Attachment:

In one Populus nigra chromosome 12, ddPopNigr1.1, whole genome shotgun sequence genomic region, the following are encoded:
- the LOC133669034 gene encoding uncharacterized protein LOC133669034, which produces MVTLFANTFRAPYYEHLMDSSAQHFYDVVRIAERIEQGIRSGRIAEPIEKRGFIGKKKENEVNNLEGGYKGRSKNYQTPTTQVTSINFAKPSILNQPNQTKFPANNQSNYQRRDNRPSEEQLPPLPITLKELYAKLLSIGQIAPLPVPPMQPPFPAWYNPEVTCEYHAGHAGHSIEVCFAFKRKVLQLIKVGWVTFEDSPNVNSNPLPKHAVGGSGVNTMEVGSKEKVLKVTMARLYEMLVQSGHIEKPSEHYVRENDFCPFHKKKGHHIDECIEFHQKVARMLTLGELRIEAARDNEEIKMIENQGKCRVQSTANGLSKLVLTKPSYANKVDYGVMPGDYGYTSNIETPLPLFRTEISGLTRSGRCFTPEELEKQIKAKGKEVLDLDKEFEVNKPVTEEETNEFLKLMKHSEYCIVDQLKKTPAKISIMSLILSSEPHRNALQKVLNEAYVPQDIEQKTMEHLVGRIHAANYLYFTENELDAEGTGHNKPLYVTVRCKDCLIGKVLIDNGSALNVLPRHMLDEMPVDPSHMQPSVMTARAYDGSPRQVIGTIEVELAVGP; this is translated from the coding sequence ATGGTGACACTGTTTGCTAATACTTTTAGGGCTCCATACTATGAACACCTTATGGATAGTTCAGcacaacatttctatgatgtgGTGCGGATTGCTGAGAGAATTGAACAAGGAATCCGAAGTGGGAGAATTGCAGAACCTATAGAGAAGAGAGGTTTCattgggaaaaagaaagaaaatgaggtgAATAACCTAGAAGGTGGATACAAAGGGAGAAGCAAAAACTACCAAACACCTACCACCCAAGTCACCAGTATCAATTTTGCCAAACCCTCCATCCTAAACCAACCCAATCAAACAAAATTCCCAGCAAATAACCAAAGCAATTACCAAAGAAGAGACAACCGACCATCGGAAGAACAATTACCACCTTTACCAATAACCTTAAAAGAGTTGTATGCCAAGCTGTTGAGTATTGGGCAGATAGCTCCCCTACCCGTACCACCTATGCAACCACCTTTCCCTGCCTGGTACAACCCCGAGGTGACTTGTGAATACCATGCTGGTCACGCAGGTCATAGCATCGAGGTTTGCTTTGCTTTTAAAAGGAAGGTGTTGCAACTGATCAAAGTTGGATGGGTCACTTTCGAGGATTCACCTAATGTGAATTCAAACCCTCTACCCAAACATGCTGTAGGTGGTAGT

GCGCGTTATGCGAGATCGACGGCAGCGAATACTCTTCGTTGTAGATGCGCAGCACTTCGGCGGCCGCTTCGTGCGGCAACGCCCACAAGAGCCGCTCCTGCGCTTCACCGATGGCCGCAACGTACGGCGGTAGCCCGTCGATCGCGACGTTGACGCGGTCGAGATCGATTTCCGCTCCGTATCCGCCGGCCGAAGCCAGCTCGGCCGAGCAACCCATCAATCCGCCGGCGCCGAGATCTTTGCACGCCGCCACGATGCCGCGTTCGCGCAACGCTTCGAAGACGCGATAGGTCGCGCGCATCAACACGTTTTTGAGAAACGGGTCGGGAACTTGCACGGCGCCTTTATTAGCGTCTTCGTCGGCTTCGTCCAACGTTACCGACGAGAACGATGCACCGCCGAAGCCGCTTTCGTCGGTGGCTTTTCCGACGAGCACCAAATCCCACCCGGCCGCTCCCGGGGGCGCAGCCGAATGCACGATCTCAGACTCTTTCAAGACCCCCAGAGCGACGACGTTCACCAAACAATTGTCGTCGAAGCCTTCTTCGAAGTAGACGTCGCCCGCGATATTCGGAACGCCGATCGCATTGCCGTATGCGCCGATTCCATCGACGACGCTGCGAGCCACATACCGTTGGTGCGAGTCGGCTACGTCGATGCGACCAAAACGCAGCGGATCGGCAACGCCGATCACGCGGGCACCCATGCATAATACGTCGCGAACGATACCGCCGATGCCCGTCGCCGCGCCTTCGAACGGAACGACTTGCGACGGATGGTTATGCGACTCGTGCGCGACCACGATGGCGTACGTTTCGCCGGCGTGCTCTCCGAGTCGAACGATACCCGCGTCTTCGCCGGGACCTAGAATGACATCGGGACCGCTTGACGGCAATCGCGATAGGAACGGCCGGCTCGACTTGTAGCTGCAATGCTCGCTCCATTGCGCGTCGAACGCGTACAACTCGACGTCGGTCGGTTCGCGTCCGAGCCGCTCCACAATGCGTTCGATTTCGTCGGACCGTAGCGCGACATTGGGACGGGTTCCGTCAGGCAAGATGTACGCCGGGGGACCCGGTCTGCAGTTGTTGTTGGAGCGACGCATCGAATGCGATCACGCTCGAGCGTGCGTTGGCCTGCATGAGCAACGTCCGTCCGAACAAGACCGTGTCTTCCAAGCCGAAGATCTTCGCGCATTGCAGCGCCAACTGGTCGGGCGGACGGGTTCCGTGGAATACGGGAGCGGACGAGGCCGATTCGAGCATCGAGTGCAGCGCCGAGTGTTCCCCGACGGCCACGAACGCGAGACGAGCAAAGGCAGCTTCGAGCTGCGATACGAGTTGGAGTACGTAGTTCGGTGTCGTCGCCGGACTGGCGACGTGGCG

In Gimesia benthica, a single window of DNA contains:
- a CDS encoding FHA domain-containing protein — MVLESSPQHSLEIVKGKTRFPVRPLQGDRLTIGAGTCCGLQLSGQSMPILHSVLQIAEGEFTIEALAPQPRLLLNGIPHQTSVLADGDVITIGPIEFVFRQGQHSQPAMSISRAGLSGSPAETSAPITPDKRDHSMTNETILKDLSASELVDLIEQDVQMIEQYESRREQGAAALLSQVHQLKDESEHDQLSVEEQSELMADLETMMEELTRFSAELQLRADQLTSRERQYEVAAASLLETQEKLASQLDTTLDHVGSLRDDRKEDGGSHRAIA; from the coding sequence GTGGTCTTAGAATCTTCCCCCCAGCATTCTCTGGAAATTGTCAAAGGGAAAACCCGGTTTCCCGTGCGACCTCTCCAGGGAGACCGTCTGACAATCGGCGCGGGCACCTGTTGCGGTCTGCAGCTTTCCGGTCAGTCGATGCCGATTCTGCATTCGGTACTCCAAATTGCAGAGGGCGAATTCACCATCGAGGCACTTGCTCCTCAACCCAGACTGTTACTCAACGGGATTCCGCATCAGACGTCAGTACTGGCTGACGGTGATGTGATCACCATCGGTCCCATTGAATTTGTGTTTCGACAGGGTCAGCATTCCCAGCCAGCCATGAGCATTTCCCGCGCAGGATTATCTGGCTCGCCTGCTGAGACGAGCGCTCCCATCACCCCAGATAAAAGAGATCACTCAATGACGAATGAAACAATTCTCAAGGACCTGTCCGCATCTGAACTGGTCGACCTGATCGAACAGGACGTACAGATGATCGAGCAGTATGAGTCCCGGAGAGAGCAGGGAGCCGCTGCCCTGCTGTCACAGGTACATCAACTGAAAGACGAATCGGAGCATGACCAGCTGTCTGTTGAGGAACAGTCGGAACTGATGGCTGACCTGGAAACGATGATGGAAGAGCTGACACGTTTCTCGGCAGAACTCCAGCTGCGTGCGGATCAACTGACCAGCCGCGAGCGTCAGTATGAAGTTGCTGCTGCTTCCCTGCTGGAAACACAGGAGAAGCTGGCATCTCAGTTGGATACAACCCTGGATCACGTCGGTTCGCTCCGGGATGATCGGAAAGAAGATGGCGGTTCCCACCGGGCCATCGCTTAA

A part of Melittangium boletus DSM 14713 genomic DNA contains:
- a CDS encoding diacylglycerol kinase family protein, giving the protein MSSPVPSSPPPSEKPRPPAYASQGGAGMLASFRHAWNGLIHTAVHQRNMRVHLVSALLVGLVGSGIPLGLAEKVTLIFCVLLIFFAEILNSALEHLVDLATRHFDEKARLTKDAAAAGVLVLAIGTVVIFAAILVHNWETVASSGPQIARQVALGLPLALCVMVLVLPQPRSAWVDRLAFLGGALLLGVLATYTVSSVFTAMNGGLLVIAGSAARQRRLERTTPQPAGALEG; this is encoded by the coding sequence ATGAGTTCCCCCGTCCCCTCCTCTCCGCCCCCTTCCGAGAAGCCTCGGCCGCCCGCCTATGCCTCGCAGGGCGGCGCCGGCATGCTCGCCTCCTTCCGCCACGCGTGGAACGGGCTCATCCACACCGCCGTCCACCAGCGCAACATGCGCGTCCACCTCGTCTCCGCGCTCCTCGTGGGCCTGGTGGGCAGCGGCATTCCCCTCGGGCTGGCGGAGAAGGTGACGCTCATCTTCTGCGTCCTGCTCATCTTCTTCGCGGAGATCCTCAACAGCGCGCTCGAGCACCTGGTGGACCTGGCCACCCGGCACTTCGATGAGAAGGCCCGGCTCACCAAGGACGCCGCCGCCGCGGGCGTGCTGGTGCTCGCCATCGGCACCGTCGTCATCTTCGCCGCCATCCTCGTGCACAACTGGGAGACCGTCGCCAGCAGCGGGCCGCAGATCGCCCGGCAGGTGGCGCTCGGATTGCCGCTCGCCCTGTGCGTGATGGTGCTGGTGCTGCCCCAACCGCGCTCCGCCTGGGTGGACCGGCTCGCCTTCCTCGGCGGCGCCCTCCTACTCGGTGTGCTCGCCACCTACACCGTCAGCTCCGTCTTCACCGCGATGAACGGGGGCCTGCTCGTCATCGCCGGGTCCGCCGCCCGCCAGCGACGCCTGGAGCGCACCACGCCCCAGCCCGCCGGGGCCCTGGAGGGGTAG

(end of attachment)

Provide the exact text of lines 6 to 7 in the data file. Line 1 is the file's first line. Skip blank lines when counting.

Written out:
A part of Melittangium boletus DSM 14713 genomic DNA contains:
- a CDS encoding diacylglycerol kinase family protein, giving the protein MSSPVPSSPPPSEKPRPPAYASQGGAGMLASFRHAWNGLIHTAVHQRNMRVHLVSALLVGLVGSGIPLGLAEKVTLIFCVLLIFFAEILNSALEHLVDLATRHFDEKARLTKDAAAAGVLVLAIGTVVIFAAILVHNWETVASSGPQIARQVALGLPLALCVMVLVLPQPRSAWVDRLAFLGGALLLGVLATYTVSSVFTAMNGGLLVIAGSAARQRRLERTTPQPAGALEG; this is encoded by the coding sequence ATGAGTTCCCCCGTCCCCTCCTCTCCGCCCCCTTCCGAGAAGCCTCGGCCGCCCGCCTATGCCTCGCAGGGCGGCGCCGGCATGCTCGCCTCCTTCCGCCACGCGTGGAACGGGCTCATCCACACCGCCGTCCACCAGCGCAACATGCGCGTCCACCTCGTCTCCGCGCTCCTCGTGGGCCTGGTGGGCAGCGGCATTCCCCTCGGGCTGGCGGAGAAGGTGACGCTCATCTTCTGCGTCCTGCTCATCTTCTTCGCGGAGATCCTCAACAGCGCGCTCGAGCACCTGGTGGACCTGGCCACCCGGCACTTCGATGAGAAGGCCCGGCTCACCAAGGACGCCGCCGCCGCGGGCGTGCTGGTGCTCGCCATCGGCACCGTCGTCATCTTCGCCGCCATCCTCGTGCACAACTGGGAGACCGTCGCCAGCAGCGGGCCGCAGATCGCCCGGCAGGTGGCGCTCGGATTGCCGCTCGCCCTGTGCGTGATGGTGCTGGTGCTGCCCCAACCGCGCTCCGCCTGGGTGGACCGGCTCGCCTTCCTCGGCGGCGCCCTCCTACTCGGTGTGCTCGCCACCTACACCGTCAGCTCCGTCTTCACCGCGATGAACGGGGGCCTGCTCGTCATCGCCGGGTCCGCCGCCCGCCAGCGACGCCTGGAGCGCACCACGCCCCAGCCCGCCGGGGCCCTGGAGGGGTAG